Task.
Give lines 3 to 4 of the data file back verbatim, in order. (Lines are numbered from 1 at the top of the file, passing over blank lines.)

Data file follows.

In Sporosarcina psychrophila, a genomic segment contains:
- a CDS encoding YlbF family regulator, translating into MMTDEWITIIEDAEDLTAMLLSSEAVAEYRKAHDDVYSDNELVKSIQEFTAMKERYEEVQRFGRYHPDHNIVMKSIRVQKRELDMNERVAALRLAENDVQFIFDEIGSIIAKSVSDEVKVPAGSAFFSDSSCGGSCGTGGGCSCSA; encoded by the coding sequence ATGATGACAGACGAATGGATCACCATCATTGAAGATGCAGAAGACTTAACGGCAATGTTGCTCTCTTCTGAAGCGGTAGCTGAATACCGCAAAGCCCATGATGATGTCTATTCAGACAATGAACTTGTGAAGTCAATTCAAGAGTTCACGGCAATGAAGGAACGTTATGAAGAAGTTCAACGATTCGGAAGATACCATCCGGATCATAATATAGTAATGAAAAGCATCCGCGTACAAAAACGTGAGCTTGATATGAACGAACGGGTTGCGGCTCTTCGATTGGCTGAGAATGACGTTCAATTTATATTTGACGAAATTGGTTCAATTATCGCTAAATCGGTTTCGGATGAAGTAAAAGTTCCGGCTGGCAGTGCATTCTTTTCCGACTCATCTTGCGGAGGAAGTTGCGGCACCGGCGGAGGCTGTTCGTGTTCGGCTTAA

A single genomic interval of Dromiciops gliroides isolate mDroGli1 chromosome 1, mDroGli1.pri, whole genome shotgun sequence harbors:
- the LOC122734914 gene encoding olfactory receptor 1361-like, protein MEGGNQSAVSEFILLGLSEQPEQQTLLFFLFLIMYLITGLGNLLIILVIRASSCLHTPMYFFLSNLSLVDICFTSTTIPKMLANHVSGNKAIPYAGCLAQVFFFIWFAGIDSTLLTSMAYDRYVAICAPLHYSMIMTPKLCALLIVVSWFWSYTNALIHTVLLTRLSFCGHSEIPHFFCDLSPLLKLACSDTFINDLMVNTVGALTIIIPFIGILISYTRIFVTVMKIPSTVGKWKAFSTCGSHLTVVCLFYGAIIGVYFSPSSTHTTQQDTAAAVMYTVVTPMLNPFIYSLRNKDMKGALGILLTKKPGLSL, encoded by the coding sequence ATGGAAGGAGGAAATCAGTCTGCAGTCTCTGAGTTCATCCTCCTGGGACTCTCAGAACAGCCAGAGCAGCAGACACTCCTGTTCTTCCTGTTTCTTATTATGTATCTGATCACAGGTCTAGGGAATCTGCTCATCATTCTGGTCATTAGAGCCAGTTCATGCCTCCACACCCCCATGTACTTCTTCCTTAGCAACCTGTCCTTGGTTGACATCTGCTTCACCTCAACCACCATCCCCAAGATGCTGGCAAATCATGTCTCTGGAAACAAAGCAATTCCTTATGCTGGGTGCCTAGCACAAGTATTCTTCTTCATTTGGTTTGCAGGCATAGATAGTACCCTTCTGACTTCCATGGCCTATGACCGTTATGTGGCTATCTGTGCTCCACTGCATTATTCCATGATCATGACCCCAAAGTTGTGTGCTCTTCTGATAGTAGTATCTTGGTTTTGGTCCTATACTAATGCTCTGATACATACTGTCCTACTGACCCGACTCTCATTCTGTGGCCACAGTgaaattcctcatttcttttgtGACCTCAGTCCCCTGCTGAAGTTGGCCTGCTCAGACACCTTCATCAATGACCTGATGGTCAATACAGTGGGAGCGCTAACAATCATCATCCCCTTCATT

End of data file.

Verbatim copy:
A single genomic interval of Dromiciops gliroides isolate mDroGli1 chromosome 1, mDroGli1.pri, whole genome shotgun sequence harbors:
- the LOC122734914 gene encoding olfactory receptor 1361-like, protein MEGGNQSAVSEFILLGLSEQPEQQTLLFFLFLIMYLITGLGNLLIILVIRASSCLHTPMYFFLSNLSLVDICFTSTTIPKMLANHVSGNKAIPYAGCLAQVFFFIWFAGIDSTLLTSMAYDRYVAICAPLHYSMIMTPKLCALLIVVSWFWSYTNALIHTVLLTRLSFCGHSEIPHFFCDLSPLLKLACSDTFINDLMVNTVGALTIIIPFIGILISYTRIFVTVMKIPSTVGKWKAFSTCGSHLTVVCLFYGAIIGVYFSPSSTHTTQQDTAAAVMYTVVTPMLNPFIYSLRNKDMKGALGILLTKKPGLSL, encoded by the coding sequence ATGGAAGGAGGAAATCAGTCTGCAGTCTCTGAGTTCATCCTCCTGGGACTCTCAGAACAGCCAGAGCAGCAGACACTCCTGTTCTTCCTGTTTCTTATTATGTATCTGATCACAGGTCTAGGGAATCTGCTCATCATTCTGGTCATTAGAGCCAGTTCATGCCTCCACACCCCCATGTACTTCTTCCTTAGCAACCTGTCCTTGGTTGACATCTGCTTCACCTCAACCACCATCCCCAAGATGCTGGCAAATCATGTCTCTGGAAACAAAGCAATTCCTTATGCTGGGTGCCTAGCACAAGTATTCTTCTTCATTTGGTTTGCAGGCATAGATAGTACCCTTCTGACTTCCATGGCCTATGACCGTTATGTGGCTATCTGTGCTCCACTGCATTATTCCATGATCATGACCCCAAAGTTGTGTGCTCTTCTGATAGTAGTATCTTGGTTTTGGTCCTATACTAATGCTCTGATACATACTGTCCTACTGACCCGACTCTCATTCTGTGGCCACAGTgaaattcctcatttcttttgtGACCTCAGTCCCCTGCTGAAGTTGGCCTGCTCAGACACCTTCATCAATGACCTGATGGTCAATACAGTGGGAGCGCTAACAATCATCATCCCCTTCATT